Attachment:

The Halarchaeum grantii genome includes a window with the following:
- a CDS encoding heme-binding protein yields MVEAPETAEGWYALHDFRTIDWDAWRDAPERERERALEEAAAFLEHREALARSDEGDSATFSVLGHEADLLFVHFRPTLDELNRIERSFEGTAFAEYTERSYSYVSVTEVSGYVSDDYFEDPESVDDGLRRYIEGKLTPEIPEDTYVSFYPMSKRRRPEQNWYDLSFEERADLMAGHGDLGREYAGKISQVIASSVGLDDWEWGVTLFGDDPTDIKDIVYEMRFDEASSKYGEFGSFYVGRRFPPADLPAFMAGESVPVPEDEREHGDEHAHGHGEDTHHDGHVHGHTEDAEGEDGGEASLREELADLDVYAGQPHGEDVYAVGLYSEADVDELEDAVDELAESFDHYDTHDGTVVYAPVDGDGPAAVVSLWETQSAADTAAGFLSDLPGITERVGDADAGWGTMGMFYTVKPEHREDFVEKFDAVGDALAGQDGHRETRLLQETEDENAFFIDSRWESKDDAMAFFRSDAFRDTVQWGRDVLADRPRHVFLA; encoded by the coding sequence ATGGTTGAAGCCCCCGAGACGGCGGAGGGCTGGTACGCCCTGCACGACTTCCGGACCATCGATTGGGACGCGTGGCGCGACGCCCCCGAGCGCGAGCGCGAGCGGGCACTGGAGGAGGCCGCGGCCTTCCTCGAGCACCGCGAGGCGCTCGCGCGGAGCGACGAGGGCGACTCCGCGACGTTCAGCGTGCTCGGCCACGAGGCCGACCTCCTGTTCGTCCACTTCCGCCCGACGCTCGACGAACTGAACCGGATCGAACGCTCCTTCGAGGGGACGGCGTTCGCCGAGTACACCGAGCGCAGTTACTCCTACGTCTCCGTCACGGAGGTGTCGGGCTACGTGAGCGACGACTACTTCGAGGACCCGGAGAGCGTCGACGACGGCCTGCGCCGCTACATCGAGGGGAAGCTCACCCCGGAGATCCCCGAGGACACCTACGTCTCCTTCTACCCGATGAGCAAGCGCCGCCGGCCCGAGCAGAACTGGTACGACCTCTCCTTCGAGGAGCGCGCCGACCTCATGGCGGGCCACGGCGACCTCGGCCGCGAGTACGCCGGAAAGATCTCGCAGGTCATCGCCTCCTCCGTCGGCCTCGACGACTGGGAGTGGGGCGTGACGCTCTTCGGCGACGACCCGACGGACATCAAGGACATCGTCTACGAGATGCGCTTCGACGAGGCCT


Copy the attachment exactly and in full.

The Halarchaeum grantii genome includes a window with the following:
- a CDS encoding heme-binding protein yields MVEAPETAEGWYALHDFRTIDWDAWRDAPERERERALEEAAAFLEHREALARSDEGDSATFSVLGHEADLLFVHFRPTLDELNRIERSFEGTAFAEYTERSYSYVSVTEVSGYVSDDYFEDPESVDDGLRRYIEGKLTPEIPEDTYVSFYPMSKRRRPEQNWYDLSFEERADLMAGHGDLGREYAGKISQVIASSVGLDDWEWGVTLFGDDPTDIKDIVYEMRFDEASSKYGEFGSFYVGRRFPPADLPAFMAGESVPVPEDEREHGDEHAHGHGEDTHHDGHVHGHTEDAEGEDGGEASLREELADLDVYAGQPHGEDVYAVGLYSEADVDELEDAVDELAESFDHYDTHDGTVVYAPVDGDGPAAVVSLWETQSAADTAAGFLSDLPGITERVGDADAGWGTMGMFYTVKPEHREDFVEKFDAVGDALAGQDGHRETRLLQETEDENAFFIDSRWESKDDAMAFFRSDAFRDTVQWGRDVLADRPRHVFLA; encoded by the coding sequence ATGGTTGAAGCCCCCGAGACGGCGGAGGGCTGGTACGCCCTGCACGACTTCCGGACCATCGATTGGGACGCGTGGCGCGACGCCCCCGAGCGCGAGCGCGAGCGGGCACTGGAGGAGGCCGCGGCCTTCCTCGAGCACCGCGAGGCGCTCGCGCGGAGCGACGAGGGCGACTCCGCGACGTTCAGCGTGCTCGGCCACGAGGCCGACCTCCTGTTCGTCCACTTCCGCCCGACGCTCGACGAACTGAACCGGATCGAACGCTCCTTCGAGGGGACGGCGTTCGCCGAGTACACCGAGCGCAGTTACTCCTACGTCTCCGTCACGGAGGTGTCGGGCTACGTGAGCGACGACTACTTCGAGGACCCGGAGAGCGTCGACGACGGCCTGCGCCGCTACATCGAGGGGAAGCTCACCCCGGAGATCCCCGAGGACACCTACGTCTCCTTCTACCCGATGAGCAAGCGCCGCCGGCCCGAGCAGAACTGGTACGACCTCTCCTTCGAGGAGCGCGCCGACCTCATGGCGGGCCACGGCGACCTCGGCCGCGAGTACGCCGGAAAGATCTCGCAGGTCATCGCCTCCTCCGTCGGCCTCGACGACTGGGAGTGGGGCGTGACGCTCTTCGGCGACGACCCGACGGACATCAAGGACATCGTCTACGAGATGCGCTTCGACGAGGCCT